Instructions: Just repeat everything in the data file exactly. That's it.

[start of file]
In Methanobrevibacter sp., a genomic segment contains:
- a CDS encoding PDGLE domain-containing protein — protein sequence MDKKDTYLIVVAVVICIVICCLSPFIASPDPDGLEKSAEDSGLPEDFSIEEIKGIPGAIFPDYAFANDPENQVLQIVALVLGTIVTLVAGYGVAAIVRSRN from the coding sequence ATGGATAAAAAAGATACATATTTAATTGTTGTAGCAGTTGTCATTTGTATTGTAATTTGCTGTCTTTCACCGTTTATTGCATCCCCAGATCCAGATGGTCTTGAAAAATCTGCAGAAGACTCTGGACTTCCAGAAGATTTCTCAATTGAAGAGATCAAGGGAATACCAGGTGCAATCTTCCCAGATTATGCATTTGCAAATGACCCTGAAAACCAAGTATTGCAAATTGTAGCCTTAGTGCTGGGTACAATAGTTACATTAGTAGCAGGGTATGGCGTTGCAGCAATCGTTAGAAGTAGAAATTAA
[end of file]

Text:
In Methanobrevibacter sp., a genomic segment contains:
- a CDS encoding PDGLE domain-containing protein — protein sequence MDKKDTYLIVVAVVICIVICCLSPFIASPDPDGLEKSAEDSGLPEDFSIEEIKGIPGAIFPDYAFANDPENQVLQIVALVLGTIVTLVAGYGVAAIVRSRN from the coding sequence ATGGATAAAAAAGATACATATTTAATTGTTGTAGCAGTTGTCATTTGTATTGTAATTTGCTGTCTTTCACCGTTTATTGCATCCCCAGATCCAGATGGTCTTGAAAAATCTGCAGAAGACTCTGGACTTCCAGAAGATTTCTCAATTGAAGAGATCAAGGGAATACCAGGTGCAATCTTCCCAGATTATGCATTTGCAAATGACCCTGAAAACCAAGTATTGCAAATTGTAGCCTTAGTGCTGGGTACAATAGTTACATTAGTAGCAGGGTATGGCGTTGCAGCAATCGTTAGAAGTAGAAATTAA